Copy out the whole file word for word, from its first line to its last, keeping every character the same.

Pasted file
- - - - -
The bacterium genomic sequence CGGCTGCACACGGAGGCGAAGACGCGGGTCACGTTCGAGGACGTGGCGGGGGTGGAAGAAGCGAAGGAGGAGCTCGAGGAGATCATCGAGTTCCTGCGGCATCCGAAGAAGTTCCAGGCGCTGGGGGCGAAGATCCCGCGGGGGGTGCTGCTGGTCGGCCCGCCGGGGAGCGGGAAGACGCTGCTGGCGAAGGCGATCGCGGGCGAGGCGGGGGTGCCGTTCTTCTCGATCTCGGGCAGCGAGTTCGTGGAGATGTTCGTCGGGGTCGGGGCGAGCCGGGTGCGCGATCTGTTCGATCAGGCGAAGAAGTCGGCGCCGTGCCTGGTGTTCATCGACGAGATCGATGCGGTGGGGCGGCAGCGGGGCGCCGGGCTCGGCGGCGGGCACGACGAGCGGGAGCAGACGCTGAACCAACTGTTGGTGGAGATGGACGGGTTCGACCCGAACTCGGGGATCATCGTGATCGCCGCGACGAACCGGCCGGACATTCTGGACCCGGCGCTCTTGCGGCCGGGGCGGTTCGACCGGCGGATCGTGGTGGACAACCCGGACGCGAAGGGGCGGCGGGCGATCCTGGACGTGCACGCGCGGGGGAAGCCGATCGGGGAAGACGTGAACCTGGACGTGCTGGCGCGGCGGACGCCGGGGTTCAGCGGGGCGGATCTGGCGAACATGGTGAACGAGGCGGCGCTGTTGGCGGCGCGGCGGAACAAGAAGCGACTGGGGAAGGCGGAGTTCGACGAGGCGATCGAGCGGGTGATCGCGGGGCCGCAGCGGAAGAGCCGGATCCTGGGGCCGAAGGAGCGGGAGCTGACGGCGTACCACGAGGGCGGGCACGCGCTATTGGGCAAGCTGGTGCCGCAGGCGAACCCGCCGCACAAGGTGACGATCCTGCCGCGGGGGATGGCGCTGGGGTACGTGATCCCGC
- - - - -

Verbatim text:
The bacterium genomic sequence CGGCTGCACACGGAGGCGAAGACGCGGGTCACGTTCGAGGACGTGGCGGGGGTGGAAGAAGCGAAGGAGGAGCTCGAGGAGATCATCGAGTTCCTGCGGCATCCGAAGAAGTTCCAGGCGCTGGGGGCGAAGATCCCGCGGGGGGTGCTGCTGGTCGGCCCGCCGGGGAGCGGGAAGACGCTGCTGGCGAAGGCGATCGCGGGCGAGGCGGGGGTGCCGTTCTTCTCGATCTCGGGCAGCGAGTTCGTGGAGATGTTCGTCGGGGTCGGGGCGAGCCGGGTGCGCGATCTGTTCGATCAGGCGAAGAAGTCGGCGCCGTGCCTGGTGTTCATCGACGAGATCGATGCGGTGGGGCGGCAGCGGGGCGCCGGGCTCGGCGGCGGGCACGACGAGCGGGAGCAGACGCTGAACCAACTGTTGGTGGAGATGGACGGGTTCGACCCGAACTCGGGGATCATCGTGATCGCCGCGACGAACCGGCCGGACATTCTGGACCCGGCGCTCTTGCGGCCGGGGCGGTTCGACCGGCGGATCGTGGTGGACAACCCGGACGCGAAGGGGCGGCGGGCGATCCTGGACGTGCACGCGCGGGGGAAGCCGATCGGGGAAGACGTGAACCTGGACGTGCTGGCGCGGCGGACGCCGGGGTTCAGCGGGGCGGATCTGGCGAACATGGTGAACGAGGCGGCGCTGTTGGCGGCGCGGCGGAACAAGAAGCGACTGGGGAAGGCGGAGTTCGACGAGGCGATCGAGCGGGTGATCGCGGGGCCGCAGCGGAAGAGCCGGATCCTGGGGCCGAAGGAGCGGGAGCTGACGGCGTACCACGAGGGCGGGCACGCGCTATTGGGCAAGCTGGTGCCGCAGGCGAACCCGCCGCACAAGGTGACGATCCTGCCGCGGGGGATGGCGCTGGGGTACGTGATCCCGC